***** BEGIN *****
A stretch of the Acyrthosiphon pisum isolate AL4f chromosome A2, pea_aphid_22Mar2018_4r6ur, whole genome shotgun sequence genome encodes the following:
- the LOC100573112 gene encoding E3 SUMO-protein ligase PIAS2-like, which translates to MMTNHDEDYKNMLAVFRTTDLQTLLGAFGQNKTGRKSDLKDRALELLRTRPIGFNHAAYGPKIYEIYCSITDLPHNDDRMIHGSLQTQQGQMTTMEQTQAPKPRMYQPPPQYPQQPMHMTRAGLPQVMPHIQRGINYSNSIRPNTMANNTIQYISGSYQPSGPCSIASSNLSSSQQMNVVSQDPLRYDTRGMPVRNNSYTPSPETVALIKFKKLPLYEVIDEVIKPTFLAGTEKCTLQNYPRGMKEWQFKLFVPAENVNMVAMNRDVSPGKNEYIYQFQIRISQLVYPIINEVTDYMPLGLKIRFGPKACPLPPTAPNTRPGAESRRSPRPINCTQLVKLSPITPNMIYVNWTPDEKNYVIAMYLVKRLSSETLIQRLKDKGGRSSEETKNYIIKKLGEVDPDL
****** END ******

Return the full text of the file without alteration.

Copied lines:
A stretch of the Acyrthosiphon pisum isolate AL4f chromosome A2, pea_aphid_22Mar2018_4r6ur, whole genome shotgun sequence genome encodes the following:
- the LOC100573112 gene encoding E3 SUMO-protein ligase PIAS2-like, which translates to MMTNHDEDYKNMLAVFRTTDLQTLLGAFGQNKTGRKSDLKDRALELLRTRPIGFNHAAYGPKIYEIYCSITDLPHNDDRMIHGSLQTQQGQMTTMEQTQAPKPRMYQPPPQYPQQPMHMTRAGLPQVMPHIQRGINYSNSIRPNTMANNTIQYISGSYQPSGPCSIASSNLSSSQQMNVVSQDPLRYDTRGMPVRNNSYTPSPETVALIKFKKLPLYEVIDEVIKPTFLAGTEKCTLQNYPRGMKEWQFKLFVPAENVNMVAMNRDVSPGKNEYIYQFQIRISQLVYPIINEVTDYMPLGLKIRFGPKACPLPPTAPNTRPGAESRRSPRPINCTQLVKLSPITPNMIYVNWTPDEKNYVIAMYLVKRLSSETLIQRLKDKGGRSSEETKNYIIKKLGEVDPDL